Cavs shouldn’t worry about Lakers chasing Collin Sexton

The Cleveland Cavaliers have a number of important decisions to make this summer, and perhaps the most important is what to do with them. Collin Sexton. Negotiations with Sexton and his agent, Rich Paul, will determine whether or not Sexton is with the Cavs next season, and whether Cleveland has mortgaged the future to keep him.

Sexton, understandably, will use every lever at his disposal to secure a strong contract, from historic lineups for a player who averages more than 24 points per game at his age, to pointing to other recent deals for players like Terry Rozier, but mostly any outside leverage he can find.

The outside leverage in the contract negotiation is the idea that the Cavs have to pay Sexton or “someone else will.” In such a situation, it helps if there is actually an interested team and if that team has the capacity to make the alleged contract offer. Sexton’s agency, Klutch, has a well-known connection that could provide this service to Sexton’s camp.

Rumors that a certain West Coast NBA team is interested in Collin Sexton make no sense. The Cavs shouldn’t worry about the Los Angeles Lakers.

He has been reported that the Los Angeles Lakers have an interest in adding Collin Sexton. Any team looking to improve their offense probably has “an interest” in Sexton, but this one makes a lot of sense. The Lakers need to improve a team that completely missed the qualifier last year and they love adding players from Klutch due to the LeBron James connection.

If this rumor was about the Detroit Pistons or the San Antonio Spurs interested in Collin Sexton, the Cavs might need to worry. Those teams have cap space, which means they could sign Sexton on a hefty offer sheet that the Cavs would struggle to match. This is effective external leverage; the Cavs offer $16 million per season, Sexton’s camp hints that the Pistons are interested and would sign him for $22 million per season, and as it could credibly happen, the Cavs increase their offer to $19 million dollars rather than risk having Sexton sign this offer. sheet.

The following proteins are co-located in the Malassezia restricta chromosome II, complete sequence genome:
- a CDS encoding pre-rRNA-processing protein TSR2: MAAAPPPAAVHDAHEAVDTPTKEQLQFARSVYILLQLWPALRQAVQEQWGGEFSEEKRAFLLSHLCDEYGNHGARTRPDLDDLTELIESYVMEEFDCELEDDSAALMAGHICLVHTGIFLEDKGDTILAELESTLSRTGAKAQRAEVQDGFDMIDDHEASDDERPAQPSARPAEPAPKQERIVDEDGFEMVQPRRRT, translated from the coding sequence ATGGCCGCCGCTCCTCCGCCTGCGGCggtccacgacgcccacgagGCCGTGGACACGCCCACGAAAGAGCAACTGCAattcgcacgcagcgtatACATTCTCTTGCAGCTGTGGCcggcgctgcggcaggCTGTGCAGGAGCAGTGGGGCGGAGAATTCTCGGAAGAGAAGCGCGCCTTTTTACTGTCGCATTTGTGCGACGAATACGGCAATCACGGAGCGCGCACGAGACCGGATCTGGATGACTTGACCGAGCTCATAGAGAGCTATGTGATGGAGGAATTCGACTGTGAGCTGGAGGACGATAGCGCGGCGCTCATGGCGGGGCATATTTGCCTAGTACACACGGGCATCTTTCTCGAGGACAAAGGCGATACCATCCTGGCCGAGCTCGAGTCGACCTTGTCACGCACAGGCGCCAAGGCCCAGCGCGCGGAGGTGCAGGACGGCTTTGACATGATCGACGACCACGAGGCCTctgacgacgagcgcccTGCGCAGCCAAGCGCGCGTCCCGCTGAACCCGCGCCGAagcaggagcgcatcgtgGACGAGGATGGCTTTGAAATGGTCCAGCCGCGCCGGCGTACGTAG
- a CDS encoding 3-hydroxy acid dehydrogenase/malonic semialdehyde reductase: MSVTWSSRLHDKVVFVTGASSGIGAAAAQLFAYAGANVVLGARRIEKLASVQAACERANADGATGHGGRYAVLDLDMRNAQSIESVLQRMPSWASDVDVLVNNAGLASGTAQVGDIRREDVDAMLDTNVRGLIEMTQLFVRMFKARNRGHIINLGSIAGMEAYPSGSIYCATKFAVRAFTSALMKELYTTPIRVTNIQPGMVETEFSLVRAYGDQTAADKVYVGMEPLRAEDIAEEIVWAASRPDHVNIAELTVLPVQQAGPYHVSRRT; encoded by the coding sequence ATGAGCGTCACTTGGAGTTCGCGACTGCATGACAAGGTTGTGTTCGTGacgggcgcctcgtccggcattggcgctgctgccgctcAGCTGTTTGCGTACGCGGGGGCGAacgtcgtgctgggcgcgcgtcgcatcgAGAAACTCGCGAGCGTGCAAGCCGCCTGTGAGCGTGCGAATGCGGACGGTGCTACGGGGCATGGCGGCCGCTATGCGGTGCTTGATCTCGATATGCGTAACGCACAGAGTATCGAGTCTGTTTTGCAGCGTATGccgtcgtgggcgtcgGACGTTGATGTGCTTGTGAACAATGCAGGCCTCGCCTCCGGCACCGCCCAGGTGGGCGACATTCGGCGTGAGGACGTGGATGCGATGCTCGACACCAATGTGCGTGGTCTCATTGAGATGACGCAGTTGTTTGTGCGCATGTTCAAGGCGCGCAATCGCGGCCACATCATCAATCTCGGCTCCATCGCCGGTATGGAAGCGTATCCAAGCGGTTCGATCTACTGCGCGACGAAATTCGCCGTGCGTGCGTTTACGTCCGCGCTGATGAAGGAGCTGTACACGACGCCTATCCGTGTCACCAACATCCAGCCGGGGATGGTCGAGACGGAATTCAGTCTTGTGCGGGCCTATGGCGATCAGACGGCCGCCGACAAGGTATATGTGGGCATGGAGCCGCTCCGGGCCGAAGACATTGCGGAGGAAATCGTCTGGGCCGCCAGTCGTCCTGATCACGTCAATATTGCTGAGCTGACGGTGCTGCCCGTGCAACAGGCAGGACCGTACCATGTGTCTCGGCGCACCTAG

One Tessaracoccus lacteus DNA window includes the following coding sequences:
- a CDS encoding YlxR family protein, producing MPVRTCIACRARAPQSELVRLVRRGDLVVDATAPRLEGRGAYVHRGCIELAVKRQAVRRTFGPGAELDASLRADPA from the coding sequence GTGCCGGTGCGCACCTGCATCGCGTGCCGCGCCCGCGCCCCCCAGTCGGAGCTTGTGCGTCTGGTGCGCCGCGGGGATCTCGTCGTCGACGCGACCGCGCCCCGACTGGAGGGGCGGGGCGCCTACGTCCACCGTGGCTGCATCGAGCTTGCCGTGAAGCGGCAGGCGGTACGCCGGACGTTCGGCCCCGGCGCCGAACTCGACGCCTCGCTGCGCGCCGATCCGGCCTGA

The Lakers have no cap space; in fact, they have the complete opposite of ceiling space, sitting above the ceiling after just three contracts added together: LeBron James, Anthony Davis and Russell Westbrook. Add Talen Horton-Tucker and all the minimum contracts needed to fill the list and they’re already in the luxury tax.

The maximum they could offer Sexton is the Mid-Tier Taxpayer Exception, which starts at $6.34 million; that’s less than Sexton’s qualifying bid of $7.22 million. There’s absolutely no chance he’ll sign such a contract, and the Cavs would tie him in the blink of an eye if he did.

How teams above the cap can play for a restricted free agent is often a sign-and-trade; a team can avoid the hassle of an offer sheet by sending assets to the player’s former team, and that team signs and trades the restricted free agent to the second team, often for more than it otherwise could pay. that is how Lauri Markkanen joined the Cavs last offseason.

It’s not an option here, or at least not realistic. If you add a player via sign-and-trade, you’re “capped” at the tax apron, which is $155.2 million for next season. The only way the Lakers could add Sexton by sign-and-trade and put him under the apron would be to send one of their three big contracts to the Cavs.

LeBron James’ return unlikely but theoretically possible; we explore that possibility here, while providing additional salary cap context. Still, outside of a few veiled comments during All-Star Weekend, there’s no reason to expect LeBron to make his way, so let’s skip that road for now.

If they keep LeBron, they keep Anthony Davis, so it comes down to Russell Westbrook. The only way the Lakers can add Collin Sexton is via a sign-and-trade where Russell Westbrook (and presumably a pair of first-round picks) go to Cleveland, and Sexton and other salaries go to the Lakers. This could reduce the Lakers salary enough to slip under the apron.

There’s no way the Cavs will do that. Every NBA team has seen Russell Westbrook destroy multiple teams with his glaring weaknesses as a player. The Lakers were terrible with Westbrook on the court last season and only mediocre without him due to the lack of player rotation they had due to the addition of Westbrook. It was ugly and it stayed ugly. When we ranked the 30 best point guards in the NBA this week, Westbrook was left (just) off the list.

Westbrook has name value, but his on-court play just hasn’t matched his stardom in years now, and the whole league, including Cleveland, knows it. The Cavs are fighting to compete next season, and they won’t bring Westbrook into the mix — especially not at the cost of alienation Darius Garland and punch a hole in their defense big enough for a truck to fit through.

There is no realistic way for the Lakers to acquire Collin Sexton this offseason. They have the glamor of a team that could provide outside leverage for Sexton in contract negotiations, but Koby Altman and the Cavs shouldn’t fear them at all. It’s a baseless rumor at the best of times and a wild Rob Pelinka pipe dream at the worst, and it’s not happening.

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